ON-Lion Letter

"We Americans have always prided ourselves on the extraordinary degree of mobility this country has long made possible for our citizens -- the idea that, with hard work and a little luck, an immigrant or a child of poor parents can start out with nothing and end up successful and rich," begins Bradley Prize recipient Yuval Levin's cover article in the March 2015 issue of Commentary.  "We still believe this about ourselves:  International comparisons of public opinion find that Americans express far greater confidence than citizens of other developed nations that hard work is rewarded and that everyone has a real chance to rise out of poverty.  But in fact, by many measures, the United States actually does not stand out among advanced economies in terms of economic mobility, and it has not for decades."

Levin is editor of National Affairs and the Hertog Fellow at the Ethics and Public Policy Center (EPPC) in Washington, D.C.  The Lynde and Harry Bradley Foundation in Milwaukee supports Commentary, National Affairs, and EPPC.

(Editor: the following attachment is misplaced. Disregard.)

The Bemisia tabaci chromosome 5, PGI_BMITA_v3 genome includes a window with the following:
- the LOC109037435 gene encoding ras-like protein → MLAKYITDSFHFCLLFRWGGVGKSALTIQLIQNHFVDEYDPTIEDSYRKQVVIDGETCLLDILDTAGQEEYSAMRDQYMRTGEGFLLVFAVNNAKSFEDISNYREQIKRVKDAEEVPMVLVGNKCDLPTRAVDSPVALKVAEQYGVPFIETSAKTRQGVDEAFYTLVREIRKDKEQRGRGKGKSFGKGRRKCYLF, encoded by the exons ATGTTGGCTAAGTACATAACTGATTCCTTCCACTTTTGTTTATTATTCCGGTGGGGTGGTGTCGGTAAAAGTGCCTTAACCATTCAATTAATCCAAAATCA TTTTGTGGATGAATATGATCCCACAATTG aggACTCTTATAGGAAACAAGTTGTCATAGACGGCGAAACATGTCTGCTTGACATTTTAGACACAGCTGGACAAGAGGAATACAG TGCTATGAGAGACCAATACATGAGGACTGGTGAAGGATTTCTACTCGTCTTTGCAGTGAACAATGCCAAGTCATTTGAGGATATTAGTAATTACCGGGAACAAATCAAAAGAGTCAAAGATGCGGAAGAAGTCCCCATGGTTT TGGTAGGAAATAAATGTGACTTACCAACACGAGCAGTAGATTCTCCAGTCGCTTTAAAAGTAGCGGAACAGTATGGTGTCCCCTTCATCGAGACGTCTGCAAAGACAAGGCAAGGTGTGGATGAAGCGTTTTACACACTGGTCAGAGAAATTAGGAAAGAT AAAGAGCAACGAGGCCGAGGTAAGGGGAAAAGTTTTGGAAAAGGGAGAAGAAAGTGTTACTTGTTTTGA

"It may be helpful to think in terms of five categories of steps that policymakers could take, at least for a start," Levin writes in "The Mobility Crisis."

"The first is the most general and the easiest for Republicans to embrace:  growth," he continues.  "The second category of needed reforms would seek to address persistently low mobility among poor and lower-middle-class Americans.

"The third facet of a mobility agenda would involve lifting burdens imposed on the middle class and the poor by some perverse incentives and distortions in today's welfare state," according to Levin.  "The fourth element of a mobility agenda would go beyond lifting burdens and focus on the most difficult and important part of the mobility puzzle:  the curse of entrenched poverty.

"Finally, the fifth element of a conservative mobility agenda should involve drawing a clear distinction between welfare assistance and disability benefits."

We must "work to ensure that the rhetorical turn toward mobility in our national politics is followed up with substance and action," he concludes.

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